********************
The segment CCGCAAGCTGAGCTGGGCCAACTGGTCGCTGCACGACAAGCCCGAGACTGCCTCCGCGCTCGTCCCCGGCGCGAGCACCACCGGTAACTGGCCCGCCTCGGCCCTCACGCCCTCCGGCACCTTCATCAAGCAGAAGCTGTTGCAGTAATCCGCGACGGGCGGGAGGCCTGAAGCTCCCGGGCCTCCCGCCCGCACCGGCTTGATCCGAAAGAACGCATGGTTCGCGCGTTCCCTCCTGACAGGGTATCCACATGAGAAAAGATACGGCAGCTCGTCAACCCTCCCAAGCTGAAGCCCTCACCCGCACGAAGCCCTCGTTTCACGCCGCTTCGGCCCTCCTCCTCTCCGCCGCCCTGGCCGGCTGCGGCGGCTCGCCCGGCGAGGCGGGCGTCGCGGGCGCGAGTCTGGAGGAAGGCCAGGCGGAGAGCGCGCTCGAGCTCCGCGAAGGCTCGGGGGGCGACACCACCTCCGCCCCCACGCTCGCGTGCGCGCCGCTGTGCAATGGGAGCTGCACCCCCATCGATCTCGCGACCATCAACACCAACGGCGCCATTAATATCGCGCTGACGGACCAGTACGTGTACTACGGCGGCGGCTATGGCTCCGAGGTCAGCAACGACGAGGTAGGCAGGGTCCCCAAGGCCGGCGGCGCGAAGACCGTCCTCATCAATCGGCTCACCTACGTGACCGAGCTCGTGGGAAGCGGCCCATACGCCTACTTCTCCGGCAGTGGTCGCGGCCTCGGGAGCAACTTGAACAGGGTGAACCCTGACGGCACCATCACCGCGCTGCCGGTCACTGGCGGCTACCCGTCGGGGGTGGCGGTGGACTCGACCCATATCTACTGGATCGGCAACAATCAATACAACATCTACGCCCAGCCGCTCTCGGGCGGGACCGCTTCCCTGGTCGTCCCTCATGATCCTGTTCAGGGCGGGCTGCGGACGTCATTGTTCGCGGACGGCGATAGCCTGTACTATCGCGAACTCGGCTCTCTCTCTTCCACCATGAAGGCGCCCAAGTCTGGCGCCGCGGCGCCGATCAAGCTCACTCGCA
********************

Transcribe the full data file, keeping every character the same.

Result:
The segment CCGCAAGCTGAGCTGGGCCAACTGGTCGCTGCACGACAAGCCCGAGACTGCCTCCGCGCTCGTCCCCGGCGCGAGCACCACCGGTAACTGGCCCGCCTCGGCCCTCACGCCCTCCGGCACCTTCATCAAGCAGAAGCTGTTGCAGTAATCCGCGACGGGCGGGAGGCCTGAAGCTCCCGGGCCTCCCGCCCGCACCGGCTTGATCCGAAAGAACGCATGGTTCGCGCGTTCCCTCCTGACAGGGTATCCACATGAGAAAAGATACGGCAGCTCGTCAACCCTCCCAAGCTGAAGCCCTCACCCGCACGAAGCCCTCGTTTCACGCCGCTTCGGCCCTCCTCCTCTCCGCCGCCCTGGCCGGCTGCGGCGGCTCGCCCGGCGAGGCGGGCGTCGCGGGCGCGAGTCTGGAGGAAGGCCAGGCGGAGAGCGCGCTCGAGCTCCGCGAAGGCTCGGGGGGCGACACCACCTCCGCCCCCACGCTCGCGTGCGCGCCGCTGTGCAATGGGAGCTGCACCCCCATCGATCTCGCGACCATCAACACCAACGGCGCCATTAATATCGCGCTGACGGACCAGTACGTGTACTACGGCGGCGGCTATGGCTCCGAGGTCAGCAACGACGAGGTAGGCAGGGTCCCCAAGGCCGGCGGCGCGAAGACCGTCCTCATCAATCGGCTCACCTACGTGACCGAGCTCGTGGGAAGCGGCCCATACGCCTACTTCTCCGGCAGTGGTCGCGGCCTCGGGAGCAACTTGAACAGGGTGAACCCTGACGGCACCATCACCGCGCTGCCGGTCACTGGCGGCTACCCGTCGGGGGTGGCGGTGGACTCGACCCATATCTACTGGATCGGCAACAATCAATACAACATCTACGCCCAGCCGCTCTCGGGCGGGACCGCTTCCCTGGTCGTCCCTCATGATCCTGTTCAGGGCGGGCTGCGGACGTCATTGTTCGCGGACGGCGATAGCCTGTACTATCGCGAACTCGGCTCTCTCTCTTCCACCATGAAGGCGCCCAAGTCTGGCGCCGCGGCGCCGATCAAGCTCACTCGCA